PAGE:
Surveys performed this winter by researchers at the Vermont Fish & Wildlife Department indicate that populations of several species of bats in Vermont continue to shrink due to the devastating effects of white-nose syndrome, a fungal disease affecting cave-hibernating bats.
Fish & Wildlife scientists Scott Darling, Joel Flewelling, and Alyssa Bennett spearheaded a statewide survey of Vermont’s cave-hibernating bat species to continue monitoring the disease since it first hit the state. They have witnessed the effects of the disease, which was first detected in eastern New York in 2006 and was confirmed to have infected Vermont’s bats by 2008. The disease has since spread as far away as Missouri and Nova Scotia in Canada.
“We’ve recorded declines as high as 90 percent during our cave surveys, so we feared a continuation of that drastic rate of decline this winter,” said Darling. “While the rate that we’re losing bats each year appears to have slowed a bit, bat numbers were still considerably lower than in previous surveys. Some species, such as northern long-eared bats, are hardly appearing at all in these caves.”
Bats generate an estimated $3.7 billion a year in benefits to North American agriculture through insect pest control and crop pollination, according to the journal Science. In Vermont, they eat insects that damage crops, torment livestock, or are forest pests. “These unique mammals are the principle predator of flying insects in New England,” said Darling.
“The freefall of bat populations due to white-nose syndrome is something that should be on everyone’s radar right now,” said Darling. “We’re observing the most precipitous decline of a group of species in recorded history and it’s happening right here in our region. Several species have virtually disappeared in less than a decade and we are getting increasing skeptical that these bats will ever return.”
Vermont is home to nine bat species; six species spend winters hibernating in caves and three migrate south. While the species of bats that migrate may be threatened by increased ridgeline wind development, population data on this suite of species is very difficult to obtain. Among Vermont’s cave bats, the little brown bat and northern long-eared bat are state endangered species, small-footed bats are state threatened, and Indiana bats are state and federally endangered species.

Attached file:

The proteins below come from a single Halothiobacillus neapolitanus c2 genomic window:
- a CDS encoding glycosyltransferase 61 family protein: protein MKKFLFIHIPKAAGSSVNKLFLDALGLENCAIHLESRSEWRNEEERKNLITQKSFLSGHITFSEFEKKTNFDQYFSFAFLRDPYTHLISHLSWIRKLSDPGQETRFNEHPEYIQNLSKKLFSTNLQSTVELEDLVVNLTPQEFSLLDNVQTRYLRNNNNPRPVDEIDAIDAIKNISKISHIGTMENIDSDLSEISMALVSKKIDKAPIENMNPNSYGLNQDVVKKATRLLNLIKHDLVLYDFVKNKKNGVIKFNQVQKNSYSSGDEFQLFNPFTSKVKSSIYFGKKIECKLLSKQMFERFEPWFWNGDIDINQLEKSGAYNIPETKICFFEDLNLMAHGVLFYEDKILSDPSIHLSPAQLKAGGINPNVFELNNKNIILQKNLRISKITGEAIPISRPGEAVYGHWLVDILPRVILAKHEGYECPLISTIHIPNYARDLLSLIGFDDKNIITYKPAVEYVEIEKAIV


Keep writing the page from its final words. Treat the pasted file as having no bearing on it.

According to Darling, there are three avenues to prevent these species from becoming completely extirpated in Vermont. The first, and best option, would be for researchers to find a treatment or a cure for white-nose syndrome and a feasible means of applying it in the wild.
Alternatively, these bats may continue to decline until the few that remain happen to be naturally resistant to the disease. The Vermont Fish & Wildlife Department is participating in a regional study to investigate this possibility. Alyssa Bennett, wildlife technician, cites two adult female little brown bats that the team recaptured six years after they were initially captured and banded by researchers, despite the fact that most other bats in their maternity colony had fallen victim to white-nose syndrome in that time. “While these individual bats may be genetically resistant to white-nose syndrome, they may have also survived due to luck or resilience, or by escaping exposure somehow,” said Bennett.
The third option, whhich Darling refers to as the “Noah’s Ark strategy,” involves holding the bats in captivity during the short time period when they are most vulnerable to white-nose syndrome. The department is working with other agencies to determine the feasibility of such a practice.
“The struggle to save Vermont’s bats continues to be a race against time,” said Darling. “If we’re not successful with these efforts, it’s unclear what we’ll turn to next.”
Vermonters can help bat researchers in their effort to save bats by donating to the nongame wildlife fund on line 29 of their tax return or by going to www.vtfishandwildlife.com.